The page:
I am writing to you on what would be your 74th Birthday. As I write these words to you on your Earthstrong, I can only wonder how you would have contributed to the world if you had lived.
Would you be Dr. Till?
Would you be Counselor Till?
Would you be Professor Till or Teacher Till?
Emmett Till, MSW (Master of Social Work)?
Perhaps even United Nations Secretary General Till?
I wonder where you would be and the extraordinary things you may have accomplished.....if you had lived.
I have read about your life and your story. Even though I was only a star in the sky during your lifetime, your life and death has affected me very deeply. It is so interesting that I (and many others) who were not even born during that time can feel the emotion and pain of your story. I feel it.
I am also so proud and in awe of your mom Mamie Till, who demanded to show the world the ugly and barbaric monster that is racism and bigotry in the United States when she made the heroic decision to have an open casket funeral for you. I have seen the horrifying photos.
Let me say this again. I have seen the horrifying photos.
They are graphic and they expose the truth about lynchings in the American South. God Bless your mom for taking the most courageous step forward to show the world how dangerous it was then...and even now to be black in America.
Since you have been gone, so much has happened in America. We have taken so many steps forward, and many steps back.
Globalization has allowed people of African descent worldwide to be connected to the world in ways never seen before. The United States elected its first black President in the history of our nation. President Barack Obama has had many historic moments during his presidency, including a visit to a federal prison; the first for a sitting United States President.
Black men and women are attending college, serving in the military, and creating legacies as CEOs, Generals, Professors, humanitarians, and members of Congress.
Black people are world travelers. I know this for sure because I am a world traveler and I belong to a dynamic group called the Nomadness Travel Tribe, a group of more than 10,000 people of different cultures that have traveled to most countries in the world. We share stories of our travels and we also network among each other. The best part about being a member of this wonderful group is the ability to connect with like-minded people about the beauty of travel. You will be proud to know that this amazing global community was created by a young black woman and her name is Evita Robinson.
On the other hand, there have been several instances recently that have caused pain in communities across the country and have deepened the distrust of police within many black communities. Most recent examples are the cases of Freddy Grey, Sandra Bland, and Mike Brown.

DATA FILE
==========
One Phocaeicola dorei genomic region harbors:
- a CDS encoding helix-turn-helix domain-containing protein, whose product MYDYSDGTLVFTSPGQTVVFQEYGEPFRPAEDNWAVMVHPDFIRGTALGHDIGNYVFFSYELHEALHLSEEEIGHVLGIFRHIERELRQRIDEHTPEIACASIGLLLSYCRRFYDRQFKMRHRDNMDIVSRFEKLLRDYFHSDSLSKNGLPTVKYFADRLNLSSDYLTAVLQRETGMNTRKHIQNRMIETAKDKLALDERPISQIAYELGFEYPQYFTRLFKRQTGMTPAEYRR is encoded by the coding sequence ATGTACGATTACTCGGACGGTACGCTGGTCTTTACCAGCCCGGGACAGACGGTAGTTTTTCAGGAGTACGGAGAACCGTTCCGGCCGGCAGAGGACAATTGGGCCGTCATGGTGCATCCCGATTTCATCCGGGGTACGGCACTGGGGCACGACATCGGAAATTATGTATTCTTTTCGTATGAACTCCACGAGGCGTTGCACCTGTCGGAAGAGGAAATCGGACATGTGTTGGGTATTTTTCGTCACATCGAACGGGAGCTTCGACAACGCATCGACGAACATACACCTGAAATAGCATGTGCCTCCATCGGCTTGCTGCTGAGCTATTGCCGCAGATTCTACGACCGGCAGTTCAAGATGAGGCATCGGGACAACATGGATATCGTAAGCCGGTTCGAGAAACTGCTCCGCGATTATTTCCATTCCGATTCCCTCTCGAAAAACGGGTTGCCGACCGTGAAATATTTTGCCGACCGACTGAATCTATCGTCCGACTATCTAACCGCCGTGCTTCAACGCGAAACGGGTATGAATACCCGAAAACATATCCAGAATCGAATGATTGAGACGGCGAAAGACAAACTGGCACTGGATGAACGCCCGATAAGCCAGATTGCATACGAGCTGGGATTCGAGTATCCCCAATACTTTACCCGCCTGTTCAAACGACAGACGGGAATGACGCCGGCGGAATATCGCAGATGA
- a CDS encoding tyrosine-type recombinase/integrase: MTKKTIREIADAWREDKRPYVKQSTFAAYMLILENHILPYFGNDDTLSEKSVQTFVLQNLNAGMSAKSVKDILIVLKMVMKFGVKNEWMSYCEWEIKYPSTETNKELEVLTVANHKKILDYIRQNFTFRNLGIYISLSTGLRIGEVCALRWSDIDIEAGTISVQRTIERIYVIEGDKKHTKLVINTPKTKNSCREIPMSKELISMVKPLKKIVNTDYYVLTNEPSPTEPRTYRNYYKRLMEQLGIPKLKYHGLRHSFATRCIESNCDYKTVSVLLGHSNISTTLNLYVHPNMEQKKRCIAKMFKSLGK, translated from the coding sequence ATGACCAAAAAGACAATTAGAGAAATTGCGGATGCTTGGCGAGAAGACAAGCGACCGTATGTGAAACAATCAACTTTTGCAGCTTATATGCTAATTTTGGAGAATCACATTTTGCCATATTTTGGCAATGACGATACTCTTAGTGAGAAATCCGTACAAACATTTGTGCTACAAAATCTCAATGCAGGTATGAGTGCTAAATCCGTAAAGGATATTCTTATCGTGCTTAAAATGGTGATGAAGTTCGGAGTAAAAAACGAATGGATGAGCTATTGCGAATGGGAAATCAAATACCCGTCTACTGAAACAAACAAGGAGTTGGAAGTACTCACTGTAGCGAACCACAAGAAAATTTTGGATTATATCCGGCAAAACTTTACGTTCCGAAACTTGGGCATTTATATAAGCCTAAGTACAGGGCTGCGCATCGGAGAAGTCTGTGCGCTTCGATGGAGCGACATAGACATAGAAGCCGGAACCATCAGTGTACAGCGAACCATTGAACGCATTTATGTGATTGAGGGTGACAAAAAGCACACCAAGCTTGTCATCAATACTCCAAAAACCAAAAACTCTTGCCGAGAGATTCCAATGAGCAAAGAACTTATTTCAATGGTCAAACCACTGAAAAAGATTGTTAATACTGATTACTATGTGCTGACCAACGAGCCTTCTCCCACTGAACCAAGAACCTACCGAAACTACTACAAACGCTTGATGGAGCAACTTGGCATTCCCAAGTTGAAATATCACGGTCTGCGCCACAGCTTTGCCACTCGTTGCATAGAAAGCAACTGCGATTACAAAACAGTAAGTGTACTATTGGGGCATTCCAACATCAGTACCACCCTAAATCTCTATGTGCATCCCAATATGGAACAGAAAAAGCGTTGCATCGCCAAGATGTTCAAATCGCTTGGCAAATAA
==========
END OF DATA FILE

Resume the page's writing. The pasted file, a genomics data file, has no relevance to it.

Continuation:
It is truly a sad situation because these tragic cases of police encounters often overshadow the hard working, dedicated officers that have lived, worked, and sometimes died trying to protect the lives of others. My wonderful, hardworking uncle, Detroit Police Officer Brian E. Huff, is one officer that worked hard as an officer in Detroit and died in the line of duty.
However, even in the midst of these tragedies, including the death of Trayvon Martin, Americans have become even more aware and more determined in demanding respect for civil rights and human rights here at home. Last August, the parents of Michael Brown, Trayvon Martin, and Jordan Davis traveled to Geneva, Switzerland to speak before the United Nations about the loss of their children to violence. Also, organizations like Black Women's Blueprint have been created to advocate on behalf of women of color.
Of course I could not write about violence committed against black Americans without talking about violence committed among black Americans. Sometimes I feel like we are in a state of emergency in many major cities in America. Over the July 4th holiday weekend in Chicago, 10 people were killed and 55 people were wounded. In Detroit in June 2015, a man fleeing police recklessly drove through a neighborhood in Detroit and killed two children playing in front of their own home. There were also three other children wounded and the families are absolutely devastated.
In addition, African American women experience higher rates of intimate partner violence than our white counterparts. How do we address this issue of health and safety for black women?
I know issues such as access to higher standards of education, health care and jobs have an impact on the health and well being of black communities in the United States. However I am hopeful that we can continue to come together to heal one another and to help one another reduce the crime within our communities.
The good news is that we have many movements like the Detroit 300 Community Patrol, a movement of local citizens, organizations, and concerned businesses that are working together to fight crime in Detroit.
People care, and are continuing to move toward greatness.
We're getting there.
I was once a star in the sky during your life, and now you are the star in the sky during my life. Though we were children in different generations, you and I are not very different from each other. You have influenced my life and worldview in ways you will never know.
Continue to shine your light from the sky Brother Emmett because the world has not forgotten you and the impact of your life and your story. Cheers to you on your 74th Birthday and may your legacy continue to live on and inspire future generations.
Peace & Blessings,